AERATED ACTIVATED SLUDGE BASICS
Successful BOD removal in an activated sludge process depends on studying and controlling some basics such as wastewater characteristics.
Aeration is used to operate activated sludge process units and is perhaps the most frequently used process to remove biochemical oxygen demand (BOD) from wastewater. Successful BOD removal in an activated sludge process depends on studying and controlling some basics – such as wastewater sources and quantities, wastewater characteristics, and needed execution in any required preliminary and primary treatment. After performing these operations, the primary treated wastewater entering the activated sludge system achieves BOD removal based on the details below.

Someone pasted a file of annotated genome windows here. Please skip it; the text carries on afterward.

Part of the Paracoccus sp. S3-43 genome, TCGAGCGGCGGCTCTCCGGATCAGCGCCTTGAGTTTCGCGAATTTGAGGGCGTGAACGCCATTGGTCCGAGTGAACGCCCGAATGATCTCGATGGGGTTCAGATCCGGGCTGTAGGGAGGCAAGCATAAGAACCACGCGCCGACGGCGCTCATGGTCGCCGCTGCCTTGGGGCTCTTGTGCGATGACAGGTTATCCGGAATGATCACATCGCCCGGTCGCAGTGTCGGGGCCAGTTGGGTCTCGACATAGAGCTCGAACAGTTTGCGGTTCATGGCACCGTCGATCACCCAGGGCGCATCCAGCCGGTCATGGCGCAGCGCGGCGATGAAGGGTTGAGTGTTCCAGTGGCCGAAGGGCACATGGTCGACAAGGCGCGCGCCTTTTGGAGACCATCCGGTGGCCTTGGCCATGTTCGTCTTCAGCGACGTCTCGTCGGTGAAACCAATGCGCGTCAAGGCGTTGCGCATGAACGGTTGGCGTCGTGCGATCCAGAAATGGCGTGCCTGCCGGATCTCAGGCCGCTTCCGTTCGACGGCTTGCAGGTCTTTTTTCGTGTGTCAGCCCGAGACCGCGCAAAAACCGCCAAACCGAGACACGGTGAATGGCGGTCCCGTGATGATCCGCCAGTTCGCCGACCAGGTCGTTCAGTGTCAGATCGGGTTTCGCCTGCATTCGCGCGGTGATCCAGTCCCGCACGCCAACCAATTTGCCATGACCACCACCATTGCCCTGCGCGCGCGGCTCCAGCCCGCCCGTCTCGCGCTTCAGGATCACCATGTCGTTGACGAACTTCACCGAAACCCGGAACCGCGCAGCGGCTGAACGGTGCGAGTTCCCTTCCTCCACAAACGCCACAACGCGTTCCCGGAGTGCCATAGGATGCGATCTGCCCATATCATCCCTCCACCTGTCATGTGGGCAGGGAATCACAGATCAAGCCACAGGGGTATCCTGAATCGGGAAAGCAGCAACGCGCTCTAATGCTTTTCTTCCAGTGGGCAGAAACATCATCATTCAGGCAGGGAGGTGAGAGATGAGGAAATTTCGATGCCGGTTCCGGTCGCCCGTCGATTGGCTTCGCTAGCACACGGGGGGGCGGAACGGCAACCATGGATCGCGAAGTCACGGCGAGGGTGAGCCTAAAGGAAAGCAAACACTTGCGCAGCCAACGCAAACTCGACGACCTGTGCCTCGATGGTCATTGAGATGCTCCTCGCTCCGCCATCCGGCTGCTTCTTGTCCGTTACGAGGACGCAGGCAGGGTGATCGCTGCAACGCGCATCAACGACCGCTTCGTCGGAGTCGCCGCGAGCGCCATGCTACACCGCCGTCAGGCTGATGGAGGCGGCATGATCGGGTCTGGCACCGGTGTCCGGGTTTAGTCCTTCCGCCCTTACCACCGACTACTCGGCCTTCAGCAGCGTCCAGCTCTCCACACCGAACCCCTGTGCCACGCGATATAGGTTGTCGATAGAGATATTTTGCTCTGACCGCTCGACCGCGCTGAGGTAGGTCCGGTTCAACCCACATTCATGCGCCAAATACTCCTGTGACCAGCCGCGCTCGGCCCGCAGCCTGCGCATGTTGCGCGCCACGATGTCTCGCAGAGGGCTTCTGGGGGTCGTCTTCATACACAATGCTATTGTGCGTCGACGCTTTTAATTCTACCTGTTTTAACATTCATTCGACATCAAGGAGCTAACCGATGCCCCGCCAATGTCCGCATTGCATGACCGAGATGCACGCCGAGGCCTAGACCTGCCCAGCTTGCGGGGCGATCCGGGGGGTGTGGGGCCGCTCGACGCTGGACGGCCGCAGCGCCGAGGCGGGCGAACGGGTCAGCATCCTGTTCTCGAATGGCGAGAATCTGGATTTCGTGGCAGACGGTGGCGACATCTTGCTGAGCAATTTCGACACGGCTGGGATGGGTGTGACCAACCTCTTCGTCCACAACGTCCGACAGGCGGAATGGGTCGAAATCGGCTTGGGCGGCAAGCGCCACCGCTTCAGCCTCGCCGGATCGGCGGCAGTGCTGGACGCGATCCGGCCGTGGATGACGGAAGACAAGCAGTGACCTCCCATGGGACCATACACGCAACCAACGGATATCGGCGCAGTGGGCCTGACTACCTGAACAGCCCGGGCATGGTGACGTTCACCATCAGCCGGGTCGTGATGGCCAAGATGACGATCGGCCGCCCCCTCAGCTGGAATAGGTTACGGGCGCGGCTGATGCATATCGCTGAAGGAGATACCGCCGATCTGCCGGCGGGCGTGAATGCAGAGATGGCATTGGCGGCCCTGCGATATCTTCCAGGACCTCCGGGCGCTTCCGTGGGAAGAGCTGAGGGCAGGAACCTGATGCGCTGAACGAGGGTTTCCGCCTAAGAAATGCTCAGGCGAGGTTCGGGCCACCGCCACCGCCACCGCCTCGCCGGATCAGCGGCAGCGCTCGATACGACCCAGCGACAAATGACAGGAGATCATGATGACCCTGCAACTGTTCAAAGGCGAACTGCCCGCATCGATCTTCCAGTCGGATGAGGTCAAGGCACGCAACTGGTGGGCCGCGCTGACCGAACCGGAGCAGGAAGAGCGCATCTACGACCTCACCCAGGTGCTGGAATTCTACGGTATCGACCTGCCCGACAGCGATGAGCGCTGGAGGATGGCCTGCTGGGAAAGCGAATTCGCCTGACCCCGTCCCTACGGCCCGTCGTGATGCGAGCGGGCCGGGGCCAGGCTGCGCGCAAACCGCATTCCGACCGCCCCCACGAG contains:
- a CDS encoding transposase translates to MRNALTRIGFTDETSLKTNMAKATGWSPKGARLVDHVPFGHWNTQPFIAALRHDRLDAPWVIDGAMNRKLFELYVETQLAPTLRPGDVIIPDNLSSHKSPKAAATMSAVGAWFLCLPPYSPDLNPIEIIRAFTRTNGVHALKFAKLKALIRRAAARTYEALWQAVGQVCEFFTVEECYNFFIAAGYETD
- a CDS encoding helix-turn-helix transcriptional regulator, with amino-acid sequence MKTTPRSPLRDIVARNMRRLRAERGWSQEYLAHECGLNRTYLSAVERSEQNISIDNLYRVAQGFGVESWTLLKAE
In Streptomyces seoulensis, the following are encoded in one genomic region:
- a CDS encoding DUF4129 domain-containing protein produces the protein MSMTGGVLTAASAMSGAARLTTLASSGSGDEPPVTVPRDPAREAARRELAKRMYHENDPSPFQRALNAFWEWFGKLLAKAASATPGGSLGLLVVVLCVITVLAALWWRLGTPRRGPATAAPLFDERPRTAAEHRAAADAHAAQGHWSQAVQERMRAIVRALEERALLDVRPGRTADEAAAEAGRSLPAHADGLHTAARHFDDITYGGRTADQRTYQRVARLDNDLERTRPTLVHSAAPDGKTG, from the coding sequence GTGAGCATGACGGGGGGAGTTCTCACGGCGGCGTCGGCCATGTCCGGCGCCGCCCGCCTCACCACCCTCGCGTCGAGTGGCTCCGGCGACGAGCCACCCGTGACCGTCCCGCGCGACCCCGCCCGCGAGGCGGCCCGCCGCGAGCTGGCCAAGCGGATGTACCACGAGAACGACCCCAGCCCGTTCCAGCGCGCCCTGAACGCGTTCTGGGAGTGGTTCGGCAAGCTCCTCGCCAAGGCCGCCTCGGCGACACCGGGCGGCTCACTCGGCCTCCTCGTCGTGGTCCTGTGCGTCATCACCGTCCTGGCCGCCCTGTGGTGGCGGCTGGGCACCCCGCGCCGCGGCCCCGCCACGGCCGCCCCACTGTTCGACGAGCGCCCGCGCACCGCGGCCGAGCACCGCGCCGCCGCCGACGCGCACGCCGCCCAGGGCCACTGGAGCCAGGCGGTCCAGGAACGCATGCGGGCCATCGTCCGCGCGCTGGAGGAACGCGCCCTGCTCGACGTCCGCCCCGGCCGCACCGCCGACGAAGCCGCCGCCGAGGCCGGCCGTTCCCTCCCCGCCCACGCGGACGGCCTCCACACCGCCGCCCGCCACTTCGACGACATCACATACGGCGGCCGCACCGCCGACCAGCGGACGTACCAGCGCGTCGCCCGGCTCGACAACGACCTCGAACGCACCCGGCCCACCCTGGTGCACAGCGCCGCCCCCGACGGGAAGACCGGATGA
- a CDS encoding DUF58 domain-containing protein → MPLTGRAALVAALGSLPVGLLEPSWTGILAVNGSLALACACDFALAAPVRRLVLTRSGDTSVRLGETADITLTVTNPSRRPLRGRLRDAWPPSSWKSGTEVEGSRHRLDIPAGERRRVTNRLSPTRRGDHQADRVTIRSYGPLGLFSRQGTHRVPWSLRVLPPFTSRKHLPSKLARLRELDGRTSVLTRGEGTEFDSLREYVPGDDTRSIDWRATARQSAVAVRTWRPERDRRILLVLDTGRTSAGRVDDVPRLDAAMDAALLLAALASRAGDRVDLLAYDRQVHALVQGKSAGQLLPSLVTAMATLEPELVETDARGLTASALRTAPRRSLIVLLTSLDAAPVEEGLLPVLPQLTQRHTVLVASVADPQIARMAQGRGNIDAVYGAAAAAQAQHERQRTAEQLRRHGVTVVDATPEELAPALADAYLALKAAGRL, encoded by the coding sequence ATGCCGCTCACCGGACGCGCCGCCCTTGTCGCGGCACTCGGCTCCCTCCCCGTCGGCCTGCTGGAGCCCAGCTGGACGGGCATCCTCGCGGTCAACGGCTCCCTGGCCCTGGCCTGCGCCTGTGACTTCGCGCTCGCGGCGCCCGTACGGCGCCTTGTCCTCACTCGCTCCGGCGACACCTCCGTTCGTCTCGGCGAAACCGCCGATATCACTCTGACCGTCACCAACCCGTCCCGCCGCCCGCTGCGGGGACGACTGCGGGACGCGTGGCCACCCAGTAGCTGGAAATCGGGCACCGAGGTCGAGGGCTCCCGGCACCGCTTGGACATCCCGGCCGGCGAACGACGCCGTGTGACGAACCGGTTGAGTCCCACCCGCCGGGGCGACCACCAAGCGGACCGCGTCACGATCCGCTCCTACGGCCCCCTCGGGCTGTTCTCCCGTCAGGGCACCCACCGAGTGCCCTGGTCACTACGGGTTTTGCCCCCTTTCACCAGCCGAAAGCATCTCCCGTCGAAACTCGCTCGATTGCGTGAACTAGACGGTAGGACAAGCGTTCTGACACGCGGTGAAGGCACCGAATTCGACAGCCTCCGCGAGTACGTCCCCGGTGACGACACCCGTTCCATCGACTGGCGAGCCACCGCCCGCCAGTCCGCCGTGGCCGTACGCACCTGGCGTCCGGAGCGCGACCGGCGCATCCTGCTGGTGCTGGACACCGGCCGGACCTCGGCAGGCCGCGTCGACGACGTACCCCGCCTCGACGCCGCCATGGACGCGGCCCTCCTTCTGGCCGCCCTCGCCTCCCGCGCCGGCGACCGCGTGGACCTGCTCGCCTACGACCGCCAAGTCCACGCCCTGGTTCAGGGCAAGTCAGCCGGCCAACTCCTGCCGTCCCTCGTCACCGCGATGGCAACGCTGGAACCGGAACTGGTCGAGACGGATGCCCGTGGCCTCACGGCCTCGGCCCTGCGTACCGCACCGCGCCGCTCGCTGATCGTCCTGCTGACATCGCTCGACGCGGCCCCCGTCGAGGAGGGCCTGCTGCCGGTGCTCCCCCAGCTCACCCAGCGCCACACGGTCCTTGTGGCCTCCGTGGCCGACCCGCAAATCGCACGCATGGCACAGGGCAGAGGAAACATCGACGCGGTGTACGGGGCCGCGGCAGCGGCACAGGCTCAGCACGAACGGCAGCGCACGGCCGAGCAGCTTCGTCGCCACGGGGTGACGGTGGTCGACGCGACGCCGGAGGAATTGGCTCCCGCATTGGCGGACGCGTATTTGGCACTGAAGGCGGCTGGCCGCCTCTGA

The activated sludge process is a biological wastewater treatment operation. This means that treatment occurs through many different microorganisms using pollutants as a food source. It is a suspended growth process – since the organisms are suspended in wastewater rather than attached to a medium, as they are in a trickling filter or rotating biological contact process. Since this is a biological process, understanding some basic biology is useful.
Some organism terms and definitions that should be known are:
Anaerobic – needs no dissolved oxygen (DO) or nitrate oxygen
Aerobic – must have DO
Facultative – can exist with or without DO
Heterotrophic – consumes organics in the wastewater
Autotrophic – able to use inorganic compounds as a food source